Saturday, 27 November 2010

Parker Pyne Investigates (1934)

Plot: Are you happy? If not consult Mr Parker Pyne.

This delightful collection of short stories goes off the deep end early and alters direction in mid-air. Parker Pyne is a detective who simple tries to make people happier. In his first story he saves a marriage by providing a neglected wife with a dashing gigolo. And that's it.

In the second story, it's a bored military man who finds excitement, thanks to a damsel in distress and the work of novelist Ariadne Oliver, who Mr Pyne occasionally employs to conjure up exciting fantasies.

These first two stories contain an almost identical set-up, and roll out with all the twists of a neatly ironed shirt... 

By story three, Christie seems to have grown bored already. It's like she can sense that there's little drama here (certainly compared to how The Labours of Hercules treats a similar idea of a neglected wife and a philandering husband). So what does she do? First she plays a trick on Mr Pyne, and then she sends him on holiday. His last case before he does this contains the remarkable homily:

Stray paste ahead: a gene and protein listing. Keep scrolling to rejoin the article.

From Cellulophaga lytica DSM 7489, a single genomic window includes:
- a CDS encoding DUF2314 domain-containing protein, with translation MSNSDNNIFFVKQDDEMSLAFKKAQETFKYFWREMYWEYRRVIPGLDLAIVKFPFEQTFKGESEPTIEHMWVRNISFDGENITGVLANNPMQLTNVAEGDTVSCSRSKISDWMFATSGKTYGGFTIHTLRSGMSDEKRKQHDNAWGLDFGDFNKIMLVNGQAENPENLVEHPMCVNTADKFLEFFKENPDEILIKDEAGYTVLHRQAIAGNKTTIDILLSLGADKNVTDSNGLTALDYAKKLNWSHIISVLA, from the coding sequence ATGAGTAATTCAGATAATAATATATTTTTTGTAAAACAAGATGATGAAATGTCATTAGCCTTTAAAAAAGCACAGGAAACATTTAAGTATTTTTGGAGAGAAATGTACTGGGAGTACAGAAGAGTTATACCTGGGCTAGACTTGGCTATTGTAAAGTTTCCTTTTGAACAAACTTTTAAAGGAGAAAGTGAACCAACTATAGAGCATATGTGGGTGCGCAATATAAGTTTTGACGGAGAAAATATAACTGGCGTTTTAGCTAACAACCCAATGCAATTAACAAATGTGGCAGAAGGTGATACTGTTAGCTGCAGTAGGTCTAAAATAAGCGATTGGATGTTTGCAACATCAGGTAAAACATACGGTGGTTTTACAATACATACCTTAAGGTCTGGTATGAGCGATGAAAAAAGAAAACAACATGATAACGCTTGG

“What is truth? It is a fundamental axion of married life that you must lie to a woman.”

Before this can get any worse, thankfully Mr Pyne rocks up in the Middle East, site of Agatha Christie's best stories. He's in a world or ruins, natives and archaeology. We find him quoting (a forgotten poet) Flecker's lines about the “Postern of Fate” and one story is even called “Death On The Nile”. If, at this point, you can spot the difference between him and Hercule Poirot, you're doing quite well. These are broadly interchangeable adventures – Christie has abandonded her earlier idea of making people happy and instead headed off for more rewarding and more familiar ground.

That doesn't make the collection bad, by any means – but the atmospheric travel romps of the second half are just much more rewarding than the first half which presents Christie with a rigid formula which she has to work hard to shake herself free of. 

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